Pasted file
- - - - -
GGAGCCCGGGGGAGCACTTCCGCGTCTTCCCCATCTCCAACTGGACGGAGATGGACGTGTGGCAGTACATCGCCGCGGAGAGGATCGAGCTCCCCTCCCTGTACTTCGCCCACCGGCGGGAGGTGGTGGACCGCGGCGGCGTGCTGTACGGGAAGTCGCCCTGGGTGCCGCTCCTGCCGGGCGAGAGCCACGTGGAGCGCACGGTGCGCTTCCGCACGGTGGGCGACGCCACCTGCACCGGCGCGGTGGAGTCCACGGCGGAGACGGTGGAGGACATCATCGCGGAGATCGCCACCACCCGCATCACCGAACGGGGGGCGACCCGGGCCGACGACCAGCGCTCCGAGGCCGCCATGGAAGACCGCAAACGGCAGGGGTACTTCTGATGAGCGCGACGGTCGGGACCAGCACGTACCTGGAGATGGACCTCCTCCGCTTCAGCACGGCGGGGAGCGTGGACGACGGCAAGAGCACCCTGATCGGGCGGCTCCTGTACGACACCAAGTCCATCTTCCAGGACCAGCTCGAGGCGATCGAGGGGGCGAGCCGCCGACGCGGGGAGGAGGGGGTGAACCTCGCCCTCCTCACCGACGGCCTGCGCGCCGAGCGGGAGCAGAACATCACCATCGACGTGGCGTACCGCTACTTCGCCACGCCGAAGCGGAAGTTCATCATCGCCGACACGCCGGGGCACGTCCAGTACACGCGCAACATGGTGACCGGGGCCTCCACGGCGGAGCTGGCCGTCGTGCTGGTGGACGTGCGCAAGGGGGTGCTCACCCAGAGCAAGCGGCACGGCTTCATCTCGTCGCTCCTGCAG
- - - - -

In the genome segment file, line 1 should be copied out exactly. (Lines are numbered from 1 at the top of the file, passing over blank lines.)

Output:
GGAGCCCGGGGGAGCACTTCCGCGTCTTCCCCATCTCCAACTGGACGGAGATGGACGTGTGGCAGTACATCGCCGCGGAGAGGATCGAGCTCCCCTCCCTGTACTTCGCCCACCGGCGGGAGGTGGTGGACCGCGGCGGCGTGCTGTACGGGAAGTCGCCCTGGGTGCCGCTCCTGCCGGGCGAGAGCCACGTGGAGCGCACGGTGCGCTTCCGCACGGTGGGCGACGCCACCTGCACCGGCGCGGTGGAGTCCACGGCGGAGACGGTGGAGGACATCATCGCGGAGATCGCCACCACCCGCATCACCGAACGGGGGGCGACCCGGGCCGACGACCAGCGCTCCGAGGCCGCCATGGAAGACCGCAAACGGCAGGGGTACTTCTGATGAGCGCGACGGTCGGGACCAGCACGTACCTGGAGATGGACCTCCTCCGCTTCAGCACGGCGGGGAGCGTGGACGACGGCAAGAGCACCCTGATCGGGCGGCTCCTGTACGACACCAAGTCCATCTTCCAGGACCAGCTCGAGGCGATCGAGGGGGCGAGCCGCCGACGCGGGGAGGAGGGGGTGAACCTCGCCCTCCTCACCGACGGCCTGCGCGCCGAGCGGGAGCAGAACATCACCATCGACGTGGCGTACCGCTACTTCGCCACGCCGAAGCGGAAGTTCATCATCGCCGACACGCCGGGGCACGTCCAGTACACGCGCAACATGGTGACCGGGGCCTCCACGGCGGAGCTGGCCGTCGTGCTGGTGGACGTGCGCAAGGGGGTGCTCACCCAGAGCAAGCGGCACGGCTTCATCTCGTCGCTCCTGCAG